“Existence is futile!” a man shouted from the third floor window of a worn-out building. He was hanging on a curtain rod, a cigarette dangling out of the corner of his mouth.
He was a dirty man, maybe in his 40’s. I was never too good at guessing how many years a person’s been living for.
He saw me watching – a look of dignified delight spread across his dingy face, his hallowed eyes fixing on my little dress; his mouth slowly stretching into a gummy grin decorated with a few fossils of broken teeth.
“What’d you say?” I yelled back, my hand now parallel to my forehead, as if I were a solider reporting to her general. Really, I was just trying to shield my eyes from the hazy July sun.
“Viene qua, bellisima.” Now he was laughing all mad-like, clutching on to his ribcage, howlin’ and cracklin’ like a hyena.
“Where you come from?” yelled another man, maybe Moroccan, and before I knew it there were 10 of ‘em, all hootin’ and whistlin’ and still somehow suckin’ on their cigarettes.
I turned my attention to the empty street, lined with over-flowing trash bins and haphazardly parked cars. The sun was beating hard on the back of my shoulders, and I was trying to concentrate on a small dog up the hill, on the horizon of the piazza. He was dancing and skipping about, a little too care-free for the scene. His owner was taking a piss next to a trashcan, taking no measure to cover himself.
I took a sharp left onto a small side street, somewhere in between a via and a viccolo. Delivery items were being transferred from boxy trucks into dying businesses, the Chinese yelling in Italian, Italians yelling at the Chinese. I accidentally made eye contact with a homeless man lying dead in the center of the sidewalk. His mouth was slightly agape, and he slowly stretched his shaking arm in my direction, piercing me with his gray dull eyes.
“Existence is futile,” he whispered, and my over-heated July skin flushed with goose-bumps.
“What’d you say?” I sang back in a sad tune, like a reflex that a doctor checks to make sure you’re still feeling things.
He began to groan, and cough, and shake some more.
I marched on, past a Banglah and cellphone shop. I walked past Hallal fast food and empty stores with no names. I walked past children playing in the street, mothers humming as they hung their wet clothes out their apartment windows. I walked past hot trash begging to become fire, dirty birds sifting for something to eat. I walked past construction workers in their bright orange vests and long pants, past the crumbling buildings that once signified affluence and opportunity.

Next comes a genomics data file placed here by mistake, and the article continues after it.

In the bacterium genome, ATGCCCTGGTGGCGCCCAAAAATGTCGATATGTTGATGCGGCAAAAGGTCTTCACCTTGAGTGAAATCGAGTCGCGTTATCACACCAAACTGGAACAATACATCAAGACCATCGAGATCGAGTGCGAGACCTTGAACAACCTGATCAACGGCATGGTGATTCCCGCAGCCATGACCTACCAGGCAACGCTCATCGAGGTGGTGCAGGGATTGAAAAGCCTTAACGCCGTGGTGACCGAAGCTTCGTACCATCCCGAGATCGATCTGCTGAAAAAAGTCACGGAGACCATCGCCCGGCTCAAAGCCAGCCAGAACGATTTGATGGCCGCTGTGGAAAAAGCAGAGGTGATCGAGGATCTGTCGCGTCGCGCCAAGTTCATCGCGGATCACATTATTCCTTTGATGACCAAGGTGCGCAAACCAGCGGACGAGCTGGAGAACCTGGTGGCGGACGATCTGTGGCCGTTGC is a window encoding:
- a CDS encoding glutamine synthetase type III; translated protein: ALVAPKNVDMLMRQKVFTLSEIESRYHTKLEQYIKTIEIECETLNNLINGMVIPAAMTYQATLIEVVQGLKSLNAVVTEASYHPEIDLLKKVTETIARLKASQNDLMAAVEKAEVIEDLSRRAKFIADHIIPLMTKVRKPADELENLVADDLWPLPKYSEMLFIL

I walked, until I finally saw a bar. I opened the door, and that’s when I realized I was following my feet.
“Ciao, dimmi,” said an old man with a big mustache and watery blue eyes.
“vorrei un caffe,” I asserted, over annunciating.
The stainless-steel machine whizzed and steamed, a dark black liquid gently trickling into a small, white porcelain cup.
He placed it on the bar with a flourish, and I languidly began stirring in the contents of a sugar packet, my eyes fixed ahead on a mirror, watching the room behind me.
A business man in a well-tailored suit entered into the picture. He had a big watch with the wrong time and pearly white teeth that looked like maybe they had been sharpened.
“Un caffe,” he snapped, and the old bar man stepped into motion like a switch had been flipped on. He never looked away from the machine as the espresso found it’s way into another cup. A small, white cup. Porcelain.
The old man placed the coffee on the bar, and I felt the eyes of the business man on me. I kept looking in the mirror. Maybe I was waiting for something.
“Existence is futile,” he remarked, as he dropped a few coins on the counter and headed back out into the streets.
“What’d you say?” I asked myself, because no one else was around to hear me.
“Un euro,” the old man replied, with a warm smile and busy hands.
“Grazie,” I placed a coin on the counter, and followed my feet outside.